General Excretory system of Earthworm
The excretory organs of earthworm are minute, coiled tube like structures called nephridia. Nephridia are ectodermal in origin. They are derivatives of the ectodermal ciliated ducts, several types of nephridia occur in earthworm
Structure of typical nephridia: The typical nephridia are found in earthworms like Drawida grandis. It consists of three parts,
- Ciliated funnel called as nephrostome, lying in the segment preceding the segment containing the main mass of the nephridium
- A short ciliated canal called neck which is in continuation with the nephrostome. It enters the next segment by piercing the septum.
- Body of the nephridium, which is long convoluted tube. It opens outside through the nephridiopore. This pore lies on the ventral or lateral surface of the segment. A pair of such nephridia is arranged one on either side of the alimentary canal.
The body of nephridium is divided into ciliated, glandular and muscular regions. Ciliated and glandular regions are intracellular in origin; muscular region is intercellular in origin. The glandular region collects nitrogenous waste from the blood and the nephrostome collects waste from the coelomic fluid.
Nephridia with nephrostome are called open-nephridia and those with no nephrostome are called as closed-nephridia. The nephridia which open out through nephridiopore are called exonephric nephridia and those which open into the gut are called enteronephric nephridia.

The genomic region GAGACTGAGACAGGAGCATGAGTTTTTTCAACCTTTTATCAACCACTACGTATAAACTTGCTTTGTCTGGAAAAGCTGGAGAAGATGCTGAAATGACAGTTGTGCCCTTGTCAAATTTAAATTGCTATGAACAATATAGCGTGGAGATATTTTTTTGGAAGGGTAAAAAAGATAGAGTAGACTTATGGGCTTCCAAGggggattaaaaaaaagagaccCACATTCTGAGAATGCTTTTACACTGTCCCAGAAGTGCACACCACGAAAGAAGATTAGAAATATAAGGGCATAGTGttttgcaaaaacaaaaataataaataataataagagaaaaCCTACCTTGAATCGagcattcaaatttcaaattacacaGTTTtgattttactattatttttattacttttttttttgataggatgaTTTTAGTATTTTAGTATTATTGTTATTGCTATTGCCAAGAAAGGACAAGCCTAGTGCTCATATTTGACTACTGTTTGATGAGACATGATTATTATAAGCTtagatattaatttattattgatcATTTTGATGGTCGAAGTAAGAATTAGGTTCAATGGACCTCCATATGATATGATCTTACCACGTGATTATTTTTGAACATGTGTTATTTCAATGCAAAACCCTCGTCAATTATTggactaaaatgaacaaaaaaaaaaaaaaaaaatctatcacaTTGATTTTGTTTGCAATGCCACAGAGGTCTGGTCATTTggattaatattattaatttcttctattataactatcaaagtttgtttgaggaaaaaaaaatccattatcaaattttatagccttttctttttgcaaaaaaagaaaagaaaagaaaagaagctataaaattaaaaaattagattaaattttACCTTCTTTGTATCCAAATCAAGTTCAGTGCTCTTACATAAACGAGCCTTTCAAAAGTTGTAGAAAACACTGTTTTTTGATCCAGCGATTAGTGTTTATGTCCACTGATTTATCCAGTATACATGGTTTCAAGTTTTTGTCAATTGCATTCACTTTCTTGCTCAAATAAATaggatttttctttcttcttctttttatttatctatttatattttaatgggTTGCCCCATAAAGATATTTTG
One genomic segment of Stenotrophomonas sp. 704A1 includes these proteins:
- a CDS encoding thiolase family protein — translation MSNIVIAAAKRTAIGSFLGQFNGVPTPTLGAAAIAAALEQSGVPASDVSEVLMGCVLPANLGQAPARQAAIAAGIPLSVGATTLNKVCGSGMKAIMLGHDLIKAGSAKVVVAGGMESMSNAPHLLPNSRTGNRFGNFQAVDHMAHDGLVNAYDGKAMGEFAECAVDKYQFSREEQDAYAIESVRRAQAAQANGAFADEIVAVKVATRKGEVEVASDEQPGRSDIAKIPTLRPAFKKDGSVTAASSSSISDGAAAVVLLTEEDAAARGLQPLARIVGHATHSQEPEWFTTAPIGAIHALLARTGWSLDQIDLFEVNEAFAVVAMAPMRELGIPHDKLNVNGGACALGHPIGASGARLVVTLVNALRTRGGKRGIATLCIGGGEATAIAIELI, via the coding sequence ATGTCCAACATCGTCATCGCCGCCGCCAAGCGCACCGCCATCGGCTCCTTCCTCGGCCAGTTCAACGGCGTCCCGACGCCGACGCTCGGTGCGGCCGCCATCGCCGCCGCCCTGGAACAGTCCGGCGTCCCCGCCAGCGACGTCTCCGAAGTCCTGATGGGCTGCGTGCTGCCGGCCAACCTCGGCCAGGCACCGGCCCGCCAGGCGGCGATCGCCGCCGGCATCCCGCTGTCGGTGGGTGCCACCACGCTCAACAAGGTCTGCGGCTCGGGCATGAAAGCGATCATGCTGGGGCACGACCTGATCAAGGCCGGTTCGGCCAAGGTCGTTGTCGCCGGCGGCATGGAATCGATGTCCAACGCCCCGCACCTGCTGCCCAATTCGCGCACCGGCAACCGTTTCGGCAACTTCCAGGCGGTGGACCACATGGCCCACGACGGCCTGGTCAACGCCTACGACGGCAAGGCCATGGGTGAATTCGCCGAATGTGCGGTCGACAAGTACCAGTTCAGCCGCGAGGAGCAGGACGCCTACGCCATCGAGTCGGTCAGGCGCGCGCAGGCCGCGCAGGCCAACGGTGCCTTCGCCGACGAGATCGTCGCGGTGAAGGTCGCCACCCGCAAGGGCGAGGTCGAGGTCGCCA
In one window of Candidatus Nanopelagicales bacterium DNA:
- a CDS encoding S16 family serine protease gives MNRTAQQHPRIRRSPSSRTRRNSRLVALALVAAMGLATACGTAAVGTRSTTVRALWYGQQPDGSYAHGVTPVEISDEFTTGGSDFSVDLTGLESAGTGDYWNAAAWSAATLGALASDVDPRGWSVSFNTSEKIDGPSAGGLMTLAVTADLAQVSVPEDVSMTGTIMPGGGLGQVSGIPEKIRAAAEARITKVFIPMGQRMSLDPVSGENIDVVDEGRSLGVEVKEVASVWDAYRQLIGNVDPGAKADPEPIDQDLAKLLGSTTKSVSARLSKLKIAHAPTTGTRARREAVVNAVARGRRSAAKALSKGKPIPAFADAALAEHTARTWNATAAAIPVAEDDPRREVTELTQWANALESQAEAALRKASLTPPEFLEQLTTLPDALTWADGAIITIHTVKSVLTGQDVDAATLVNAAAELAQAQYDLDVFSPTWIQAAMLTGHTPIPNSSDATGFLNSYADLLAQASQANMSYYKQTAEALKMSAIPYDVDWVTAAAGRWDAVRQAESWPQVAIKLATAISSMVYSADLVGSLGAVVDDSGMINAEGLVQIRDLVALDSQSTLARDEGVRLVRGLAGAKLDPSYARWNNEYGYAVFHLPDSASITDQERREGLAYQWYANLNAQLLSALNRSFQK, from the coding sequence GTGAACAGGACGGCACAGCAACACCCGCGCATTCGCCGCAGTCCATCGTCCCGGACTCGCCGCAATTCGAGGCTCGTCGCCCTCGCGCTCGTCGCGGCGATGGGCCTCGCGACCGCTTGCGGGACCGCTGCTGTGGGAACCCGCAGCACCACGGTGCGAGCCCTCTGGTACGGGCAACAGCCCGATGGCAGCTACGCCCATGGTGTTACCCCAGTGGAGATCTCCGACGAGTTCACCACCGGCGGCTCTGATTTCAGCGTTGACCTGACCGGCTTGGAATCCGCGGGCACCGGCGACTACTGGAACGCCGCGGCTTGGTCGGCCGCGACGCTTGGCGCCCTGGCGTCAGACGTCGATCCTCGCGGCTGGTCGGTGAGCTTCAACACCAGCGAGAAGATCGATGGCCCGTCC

Excretory system of Pheretima posthuma
The typical nephridia described above are absent in Pheretima posthuma. In Pheretima posthuma three types of nephridia are present namely septal nephridia, integumentary nephridia and pharyngeal nephridia. In Pheretima, nephridia occur in all the segments except the first two. Most of the excretory fluid is released into the alimentary canal from where it is sent out though anus along with the undigested food.
Septal nephridia: Septal nephridia are present on the intersegmental septum starting from 15th or 16th segment and continue till the last segment. They are present in four rows; two rows on each of the anterior and posterior faces of a septum. They are arranged in a row on each side of the alimentary canal on each face of the septum. Each row contains 20-25 nephridia. Except in 15th segment and in the anal region, all other segments contain 80-100 septal nephridia each.
Septal nephridium consists of funnel called nephrostome followed by neck and body of nephridium. The body of the nephridium consists of a short straight lobe, a long spirally twisted loop with a narrow apical part and terminal duct, which joins the septal excretory canal.
The funnel like nephrostome is a ciliated and round structure that opens into the coelom. So the septal nephridia are also called as open nephridia. A narrow long ciliated tubule called neck leads from the funnel into the body of the nephridium. Twisted loop of the long tubule consists of two limbs, a proximal limb and a distal limb, spirally twisted around each other. At the base of the nephridium, the straight lobe is connected with the distal limb of the twisted loop. The proximal limb on one hand receives the neck and on the other hand gives off the terminal duct.